Thursday, April 19, 2007

CQ Today Midday Update

Highlights from today's news on
Midday Update for THURSDAY, APRIL 19, 2007 – 2:35 P.M.

In This Issue

  • Gonzales Says He Can’t Recall Key Meeting About Firing U.S. Attorneys
  • Snowe Wants Plan to Reverse Troop Surge If Iraqis Don’t Meet Benchmarks
  • House Panel Approves Dam Security Measure

Today in Washington

The House considers D.C. voting rights legislation (HR 1905) and a related tax measure (HR 1906), as well as a bill (HR 1495) covering water projects across the country.

The Senate considers court security legislation (S 378).

The President speaks on the war on terrorism at Tippecanoe High School in Tipp City, Ohio.

In Washington, the Paul H. Nitze School of Advanced International Studies holds a session on the future of international news in the U.S. media, with NPR President Kevin Klose, 5:30 p.m., Kenney Auditorium, 1740 Massachusetts Ave., N.W.


Top Stories

Gonzales Says He Can’t Recall Key Meeting About Firing U.S. Attorneys

Attorney General Alberto R. Gonzales testified today that he could not recall a Nov. 27, 2006, meeting at which he and senior Justice Department officials discussed the firings of several U.S. attorneys.  [Read More]

Snowe Wants Plan to Reverse Troop Surge If Iraqis Don’t Meet Benchmarks

Sen. Olympia J. Snowe of Maine, a leading GOP moderate, today unveiled a proposal that would require the top U.S. commander in Iraq to give Congress a plan for reversing President Bush’s troop “surge” if the Iraqi government does not meet certain benchmarks within four months of enactment.  [Read More]

House Panel Approves Dam Security Measure

A House Natural Resources subcommittee today approved legislation to require the federal government to pick up most of the security costs at hundreds of dams in Western states.  [Read More]


Today on

State and local government news from CQ’s sister publication
PRINCE GEORGE’S COUNTY, Md.: Struggling County Hospitals Get Reprieve
BLACKSBURG, Va.: Campus Killer’s Troubled State Long Known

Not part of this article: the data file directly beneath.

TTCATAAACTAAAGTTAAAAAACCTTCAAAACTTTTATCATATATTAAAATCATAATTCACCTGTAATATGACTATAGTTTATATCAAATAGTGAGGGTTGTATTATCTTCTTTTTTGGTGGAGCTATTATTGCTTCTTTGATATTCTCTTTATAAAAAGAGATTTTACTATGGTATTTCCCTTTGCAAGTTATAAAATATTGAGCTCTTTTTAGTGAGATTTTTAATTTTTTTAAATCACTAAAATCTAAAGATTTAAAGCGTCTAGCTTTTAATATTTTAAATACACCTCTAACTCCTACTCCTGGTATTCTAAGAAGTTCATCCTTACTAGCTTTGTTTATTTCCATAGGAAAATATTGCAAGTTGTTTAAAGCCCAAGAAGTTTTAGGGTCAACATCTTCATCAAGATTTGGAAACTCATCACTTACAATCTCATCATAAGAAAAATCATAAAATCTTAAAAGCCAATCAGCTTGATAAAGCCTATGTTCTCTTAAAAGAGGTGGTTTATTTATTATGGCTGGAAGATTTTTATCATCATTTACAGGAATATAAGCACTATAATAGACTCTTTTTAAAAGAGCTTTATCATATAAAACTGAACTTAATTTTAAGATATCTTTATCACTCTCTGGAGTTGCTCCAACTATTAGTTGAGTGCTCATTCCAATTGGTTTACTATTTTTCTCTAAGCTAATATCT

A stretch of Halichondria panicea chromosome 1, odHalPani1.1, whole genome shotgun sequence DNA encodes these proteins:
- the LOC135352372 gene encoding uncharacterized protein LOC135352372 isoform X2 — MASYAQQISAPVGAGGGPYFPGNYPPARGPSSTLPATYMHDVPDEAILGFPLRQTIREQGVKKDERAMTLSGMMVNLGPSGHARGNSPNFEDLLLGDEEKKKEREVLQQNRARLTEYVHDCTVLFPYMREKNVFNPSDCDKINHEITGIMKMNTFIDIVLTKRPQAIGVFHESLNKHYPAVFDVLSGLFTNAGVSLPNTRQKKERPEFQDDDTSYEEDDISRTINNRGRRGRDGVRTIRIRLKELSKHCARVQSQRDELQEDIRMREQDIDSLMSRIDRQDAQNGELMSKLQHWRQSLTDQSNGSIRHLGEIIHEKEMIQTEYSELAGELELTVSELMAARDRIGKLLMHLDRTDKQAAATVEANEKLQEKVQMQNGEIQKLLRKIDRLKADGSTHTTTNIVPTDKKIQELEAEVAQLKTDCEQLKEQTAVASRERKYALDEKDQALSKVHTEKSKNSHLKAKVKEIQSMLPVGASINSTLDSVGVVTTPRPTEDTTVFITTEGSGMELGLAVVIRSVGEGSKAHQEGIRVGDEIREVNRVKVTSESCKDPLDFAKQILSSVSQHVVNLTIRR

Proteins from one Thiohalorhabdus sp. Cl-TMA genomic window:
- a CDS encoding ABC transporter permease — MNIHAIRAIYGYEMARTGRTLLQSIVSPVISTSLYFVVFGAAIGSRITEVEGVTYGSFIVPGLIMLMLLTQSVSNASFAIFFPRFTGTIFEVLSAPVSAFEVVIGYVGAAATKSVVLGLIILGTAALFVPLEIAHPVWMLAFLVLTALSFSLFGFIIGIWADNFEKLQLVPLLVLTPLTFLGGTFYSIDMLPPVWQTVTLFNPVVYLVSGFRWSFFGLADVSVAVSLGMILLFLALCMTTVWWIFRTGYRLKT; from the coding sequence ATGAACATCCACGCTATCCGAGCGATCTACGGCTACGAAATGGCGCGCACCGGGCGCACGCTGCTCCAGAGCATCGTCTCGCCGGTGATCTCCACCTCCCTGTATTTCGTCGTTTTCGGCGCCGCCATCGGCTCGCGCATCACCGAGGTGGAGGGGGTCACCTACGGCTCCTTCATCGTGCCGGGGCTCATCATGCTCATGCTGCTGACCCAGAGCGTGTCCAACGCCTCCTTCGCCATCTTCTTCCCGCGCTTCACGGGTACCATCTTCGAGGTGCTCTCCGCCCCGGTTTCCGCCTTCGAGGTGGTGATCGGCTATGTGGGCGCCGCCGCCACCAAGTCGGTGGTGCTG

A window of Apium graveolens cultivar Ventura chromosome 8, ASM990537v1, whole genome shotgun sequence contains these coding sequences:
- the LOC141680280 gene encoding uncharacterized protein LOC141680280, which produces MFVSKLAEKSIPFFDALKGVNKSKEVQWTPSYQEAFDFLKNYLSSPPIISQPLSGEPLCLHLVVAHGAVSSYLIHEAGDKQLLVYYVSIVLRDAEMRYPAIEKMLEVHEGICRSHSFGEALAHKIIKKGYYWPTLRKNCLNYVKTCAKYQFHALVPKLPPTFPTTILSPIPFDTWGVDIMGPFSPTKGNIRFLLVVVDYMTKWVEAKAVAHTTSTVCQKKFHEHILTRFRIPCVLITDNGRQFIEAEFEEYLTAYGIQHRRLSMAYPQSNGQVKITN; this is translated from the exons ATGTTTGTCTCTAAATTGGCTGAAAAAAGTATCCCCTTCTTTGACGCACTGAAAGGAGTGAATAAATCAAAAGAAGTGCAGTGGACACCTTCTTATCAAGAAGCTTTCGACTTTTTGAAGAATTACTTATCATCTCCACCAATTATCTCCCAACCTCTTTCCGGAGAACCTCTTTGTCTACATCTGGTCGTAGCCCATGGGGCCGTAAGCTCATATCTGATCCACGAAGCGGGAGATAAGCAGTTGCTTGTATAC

ROSEMONT, Ill.: Longtime Mayor Dies
THE NEW YORK CITY REGION: Transit Agency Hikes Fares 9.6%
NEW JERSEY: Probe: Fraud, Waste Beset Health Care Program
TEXAS: Troubled College’s Regents Refuse to Quit


Political Clippings reports that Democrat Joan Fitz-Gerald, the president of Colorado’s state Senate, confirmed that she will seek the congressional seat being vacated by Rep. Mark Udall, D-Colo., who is running for the state’s open Senate seat. Fitz-Gerald is the leading Democratic candidate in a Democratic-leaning district, which gave 58 percent of its votes in the 2004 presidential election to Democratic nominee John Kerry. Udall has typically prevailed in his House races by even wider margins.

The Boston Herald reports on a statewide poll suggesting that Sen. John Kerry, D-Mass., could have trouble in his re-election bid next year. Only 37 percent of 400 voters polled said Kerry deserves re-election; 56 percent said it’s time for someone else. Suffolk Political Research Center director David Paleologos called the loss of support for Kerry “early warning signs of a political storm.” Former state Democratic Chairman Philip Johnston said Kerry should be immune from any primary challenge. “He has a boatload of campaign money,” Johnston said. The April 12-15 poll had a margin of error of plus or minus 5 percentage points.

The Oakland Tribune reports that GOP home-ownership consultant Charles Hargrave says he can defeat Rep. Barbara Lee, D-Calif., next year. “Barbara Lee is going to be hard to beat, but I believe I have a platform, I have a plan and if I carry out that plan correctly I will beat Barbara Lee in 2008,” he said. Hargrave moved to Oakland from San Pablo since losing his 2002 and 2004 bids to unseat Rep. George Miller, D-Calif. Lee has represented the heavily Democratic 9th District since 1988, and took 86 percent of the vote in November.


GovSec: Government Security Conference

Who becomes a terrorist? What is homeland security? When’s the next attack? How can terrorism end?
Get the answers from all points of view from GovSec May 9 – 10, D.C. Convention Center. FREE to Congressional staff with code: CQWEB.


Political Trivia

The son and grandson of Navy admirals, Sen. John McCain, R-Ariz., went to the Naval Academy in Annapolis with great family expectations, but finished fifth from the bottom in 1958. Still, he was a good Navy flier and, it turned out, a good patriot. Nine years after graduation, his plane was shot down and he was captured by the North Vietnamese. He spent the next five and a half years enduring torture and solitary confinement, an experience recounted in his best-selling memoir, “Faith of My Fathers.” (Source: Member Profiles)



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